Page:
February 21, 2010 | By More

Roughly one year after Hellboy II: The Golden Army premiered at theaters, Mezco produced a handful of 1:18 scale figures based on characters seen in the movie. One of such offerings was a boxed set with four figures. One of these figures was that of Mr. Wink.

Mr. Wink is the troll henchman to Prince Nuada Silverlance, the main villain from the movie, and from the looks of it, working for the prince is a rather hazardous calling, since Wink seems to have lost an eye and a hand over his years of service to the renegade elf.

Wink is massive when compared to the other characters in the line, reaching past the 4.5-inch mark, with a physique that dwarfs Hellboy himself. The thing you immediately notice is how intricate the sculpted detail on him is. Pretty much all of the figure’s surface is covered with textures, from the wrinkled, rhinoceros-like skin to the leather and wood pieces of armor that conform his attire. There are some metal elements in Wink’s outfit that show a very masterful use of paint to achieve a realistic tarnished-bronze look.

In fact, the paintjob all over Wink is nothing short of excellent; especially considering the bulk of it seems to consist in paint washes of different colors that do a great job enhancing the sculpted textures, although there are also very precise paint apps on the face area. Wink’s only eye even sports a gloss coat that gives it a very lifelike appearance.

There are still a couple of aspects that could have been done better. One is that the bony protrusions on each side of his chin are painted pretty much in the same colors as the facial hair, thus making it look like Wink has something of an Old Dutch beard going on (think Abraham Lincoln). Another one is that in the movie, Wink displays some tribal tattoos or war-paint markings over his torso that are not present in this version, but other than these two small details, there is not much to improve upon, in my opinion.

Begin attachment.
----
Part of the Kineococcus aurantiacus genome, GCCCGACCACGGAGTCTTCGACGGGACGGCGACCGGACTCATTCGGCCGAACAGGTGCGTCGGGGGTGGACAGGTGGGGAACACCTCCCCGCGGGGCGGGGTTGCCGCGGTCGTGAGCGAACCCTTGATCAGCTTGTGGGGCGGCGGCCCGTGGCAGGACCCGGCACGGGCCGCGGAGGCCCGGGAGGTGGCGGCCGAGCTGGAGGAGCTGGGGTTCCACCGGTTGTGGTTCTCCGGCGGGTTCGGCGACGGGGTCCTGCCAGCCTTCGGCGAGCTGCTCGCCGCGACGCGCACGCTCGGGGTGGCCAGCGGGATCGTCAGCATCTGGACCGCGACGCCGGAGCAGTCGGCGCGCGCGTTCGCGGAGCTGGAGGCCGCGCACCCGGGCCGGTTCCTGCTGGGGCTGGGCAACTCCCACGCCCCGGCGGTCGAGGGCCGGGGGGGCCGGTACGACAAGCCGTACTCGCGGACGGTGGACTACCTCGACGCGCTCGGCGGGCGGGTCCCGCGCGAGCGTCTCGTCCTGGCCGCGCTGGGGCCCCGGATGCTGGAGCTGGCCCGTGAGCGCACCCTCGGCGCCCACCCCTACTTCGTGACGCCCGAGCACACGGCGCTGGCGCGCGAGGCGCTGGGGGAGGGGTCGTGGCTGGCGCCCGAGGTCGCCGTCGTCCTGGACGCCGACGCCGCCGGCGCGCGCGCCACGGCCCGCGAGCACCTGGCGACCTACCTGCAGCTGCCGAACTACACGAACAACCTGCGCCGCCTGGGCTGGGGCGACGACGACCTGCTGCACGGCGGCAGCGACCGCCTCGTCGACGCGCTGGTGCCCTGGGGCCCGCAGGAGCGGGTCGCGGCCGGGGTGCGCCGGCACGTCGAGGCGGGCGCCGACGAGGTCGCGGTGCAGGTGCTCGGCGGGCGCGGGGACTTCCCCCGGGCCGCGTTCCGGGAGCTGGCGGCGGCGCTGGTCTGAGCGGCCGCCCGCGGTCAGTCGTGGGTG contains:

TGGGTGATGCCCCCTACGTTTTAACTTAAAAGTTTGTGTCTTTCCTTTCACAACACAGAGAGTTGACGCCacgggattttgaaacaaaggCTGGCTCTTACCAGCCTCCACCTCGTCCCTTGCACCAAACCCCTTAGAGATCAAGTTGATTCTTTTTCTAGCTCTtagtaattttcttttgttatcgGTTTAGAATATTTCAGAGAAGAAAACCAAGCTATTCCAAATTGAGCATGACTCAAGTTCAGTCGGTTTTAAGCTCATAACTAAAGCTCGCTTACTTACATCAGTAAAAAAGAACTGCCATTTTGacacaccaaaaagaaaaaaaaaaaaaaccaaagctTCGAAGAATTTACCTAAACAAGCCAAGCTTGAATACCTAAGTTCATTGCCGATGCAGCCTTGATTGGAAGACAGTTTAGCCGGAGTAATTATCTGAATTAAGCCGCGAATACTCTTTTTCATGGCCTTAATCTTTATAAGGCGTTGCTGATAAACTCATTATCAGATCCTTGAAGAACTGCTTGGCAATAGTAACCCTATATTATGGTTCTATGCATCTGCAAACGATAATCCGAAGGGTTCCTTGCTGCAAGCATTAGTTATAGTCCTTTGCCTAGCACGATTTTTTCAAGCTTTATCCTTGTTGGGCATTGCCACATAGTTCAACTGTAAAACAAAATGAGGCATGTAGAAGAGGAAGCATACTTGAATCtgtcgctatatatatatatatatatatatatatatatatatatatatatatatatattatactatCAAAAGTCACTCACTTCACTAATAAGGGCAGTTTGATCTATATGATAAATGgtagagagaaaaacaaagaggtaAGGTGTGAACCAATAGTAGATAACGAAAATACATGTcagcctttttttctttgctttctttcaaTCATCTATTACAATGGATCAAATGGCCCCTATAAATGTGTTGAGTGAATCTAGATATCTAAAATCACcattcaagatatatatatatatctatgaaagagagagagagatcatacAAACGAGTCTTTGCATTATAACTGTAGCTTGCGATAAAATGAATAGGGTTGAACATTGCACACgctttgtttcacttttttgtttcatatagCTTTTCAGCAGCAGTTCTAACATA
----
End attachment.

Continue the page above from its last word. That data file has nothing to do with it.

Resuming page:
Regarding articulation, Wink does admirably well for a character with his bulky proportions, and credit goes to Mezco for such a smart joint design. Wink has the following:

• Ball jointed neck. Works superbly and adds to the expressiveness of the character.

• Peg & hinge shoulders. Excellent motion range to the front and to the sides.

• Hinged elbows. Good near 90° bend on both.

• Ball jointed wrists. Real ball joints here, one of which works nicely with an included accessory.

• Ball jointed torso. It offers a decent motion range, both tilting and swiveling.

• Ball jointed hips. Similar to the Marvel Legends design, including to the upper thigh cut for enhanced poseability.

• Hinged knees. These bend more like 45°-50°, which is actually enough for a good number of dynamic poses.

• Hinged ankles. These only move up and down, but range is still pretty decent.

Overall the articulation is pretty good for the character, with rather tight, sturdy joints, even though the range from the waist down is slightly compromised due to the character’s design. Luckily for Wink, he’s more of a brawler than an acrobat, so flexibility is not paramount here.